1. Promotions & discounts: Many brands falsely equate the contribution of a coupon or discount with the marketing channel used to communicate and deliver the promotional price. For example, if you send a 10% discount coupon via direct mail and the redemption rate is 10%, does that mean direct mail marketing drives an incremental lift of 10%? Absolutely not. The discount itself is a primary driver of the sales.
2. Seasonality: Many brands experience different seasonal patterns where sales naturally increase or decrease for periods of time. Accounting for these seasonal patterns is essential to tease apart the effects of marketing during these same periods. Using historical data over time allows the analyst to split apart these effects.
3. Competitive factors: Is your competitor running a major promotion during your ad campaign? Did they open a new store nearby? Are they advertising more heavily than your brand? These can all impact your sales and mask your own advertising performance.
4. Economic conditions: Failing to account for the broad effects of the economy– whether it is going well or poorly– will create large accuracy issues for a brand’s marketing measurement.
5. Weather: Weather dictates consumer actions (methods of travel, food to eat, how to dress, etc.), and it even influences our moods when it comes to spending money.
Where– and How– to Get the Right Data
All of the data above needs to be gathered over time (usually 3+ years).
ETL and Data QA considerations
This includes garbage in/garbage out impacts.
What about COVID?
There were drastic consumer behavior changes because of the pandemic that may now have become the “new normal”– prior consumer behavior and historical norms might no longer apply.
Things to Think About if This is Your First Time Working with MMM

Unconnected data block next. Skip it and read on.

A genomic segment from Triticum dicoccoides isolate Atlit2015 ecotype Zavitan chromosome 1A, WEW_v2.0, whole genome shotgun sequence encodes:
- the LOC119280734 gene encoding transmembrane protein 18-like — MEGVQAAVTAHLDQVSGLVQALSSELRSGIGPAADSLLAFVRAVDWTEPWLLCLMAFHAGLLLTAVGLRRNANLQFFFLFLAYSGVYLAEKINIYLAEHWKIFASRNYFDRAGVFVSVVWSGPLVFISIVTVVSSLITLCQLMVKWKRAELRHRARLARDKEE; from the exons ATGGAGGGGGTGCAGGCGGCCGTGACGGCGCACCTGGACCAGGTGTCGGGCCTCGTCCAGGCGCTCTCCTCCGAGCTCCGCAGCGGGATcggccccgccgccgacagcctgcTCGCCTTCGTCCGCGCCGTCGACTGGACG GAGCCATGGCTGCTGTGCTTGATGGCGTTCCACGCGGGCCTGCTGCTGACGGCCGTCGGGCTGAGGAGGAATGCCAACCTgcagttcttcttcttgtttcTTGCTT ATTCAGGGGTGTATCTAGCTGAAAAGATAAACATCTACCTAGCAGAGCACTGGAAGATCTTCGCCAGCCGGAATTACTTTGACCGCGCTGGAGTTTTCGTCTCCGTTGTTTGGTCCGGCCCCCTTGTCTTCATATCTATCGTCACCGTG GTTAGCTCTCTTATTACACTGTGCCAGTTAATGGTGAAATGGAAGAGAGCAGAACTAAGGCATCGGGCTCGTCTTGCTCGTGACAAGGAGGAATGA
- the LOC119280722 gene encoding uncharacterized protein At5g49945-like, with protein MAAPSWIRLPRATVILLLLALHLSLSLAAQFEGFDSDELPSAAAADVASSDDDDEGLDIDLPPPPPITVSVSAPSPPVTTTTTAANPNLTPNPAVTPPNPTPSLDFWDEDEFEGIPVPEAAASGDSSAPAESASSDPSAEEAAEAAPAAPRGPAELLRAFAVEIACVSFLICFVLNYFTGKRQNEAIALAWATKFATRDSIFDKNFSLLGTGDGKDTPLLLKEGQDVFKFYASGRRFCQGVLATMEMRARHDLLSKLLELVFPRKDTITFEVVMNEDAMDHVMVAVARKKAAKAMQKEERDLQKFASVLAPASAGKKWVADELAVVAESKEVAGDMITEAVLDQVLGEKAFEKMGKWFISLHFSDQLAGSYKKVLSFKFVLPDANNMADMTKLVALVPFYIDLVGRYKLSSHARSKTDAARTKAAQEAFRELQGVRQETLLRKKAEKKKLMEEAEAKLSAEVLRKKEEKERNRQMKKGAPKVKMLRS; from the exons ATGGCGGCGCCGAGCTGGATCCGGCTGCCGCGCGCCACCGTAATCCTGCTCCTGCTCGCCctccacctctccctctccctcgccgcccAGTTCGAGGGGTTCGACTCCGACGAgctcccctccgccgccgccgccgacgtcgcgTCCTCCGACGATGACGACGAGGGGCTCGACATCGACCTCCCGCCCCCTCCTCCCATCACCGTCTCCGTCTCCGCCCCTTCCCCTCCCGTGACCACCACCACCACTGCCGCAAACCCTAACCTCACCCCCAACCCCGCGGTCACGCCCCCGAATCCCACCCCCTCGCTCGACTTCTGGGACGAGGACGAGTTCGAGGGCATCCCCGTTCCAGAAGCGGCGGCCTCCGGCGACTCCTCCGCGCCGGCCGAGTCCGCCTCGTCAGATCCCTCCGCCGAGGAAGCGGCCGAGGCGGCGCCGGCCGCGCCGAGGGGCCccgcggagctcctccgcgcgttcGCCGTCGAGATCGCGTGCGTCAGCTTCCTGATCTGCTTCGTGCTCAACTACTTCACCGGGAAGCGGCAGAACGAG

If this is your first time working with Marketing Mix Modeling, here are some things to consider:
- Expertise is very critical. There is high risk in building MMM models without an experienced guide. Bad models will wreck performance and ultimately revenue because you’re using flawed information to drive decisions.
- Data quality challenges can kill an MMM initiative
- Resource contention/allocation issues create delays
- Experience using MMM to guide decisions is critical to success
- Optimization– running scenarios and having tools to do so– is extremely difficult to build and support
- Resource allocation / trade-offs– When you are building models, it means that you aren’t doing other priority work. Therefore extra staffing with deep experience is needed so that you don’t suffer as a company by devoting resources to a very time-intensive activity and ignore other high priorities in the process
- Speed matters more than ever now– MMM models are not “agile” if they are built and managed manually
OptiMine is your agile Marketing Mix Modeling solution, providing the fastest, most actionable cross-channel measurement for all digital and traditional marketing across any online and offline conversion points. Interested in learning more? Contact us today!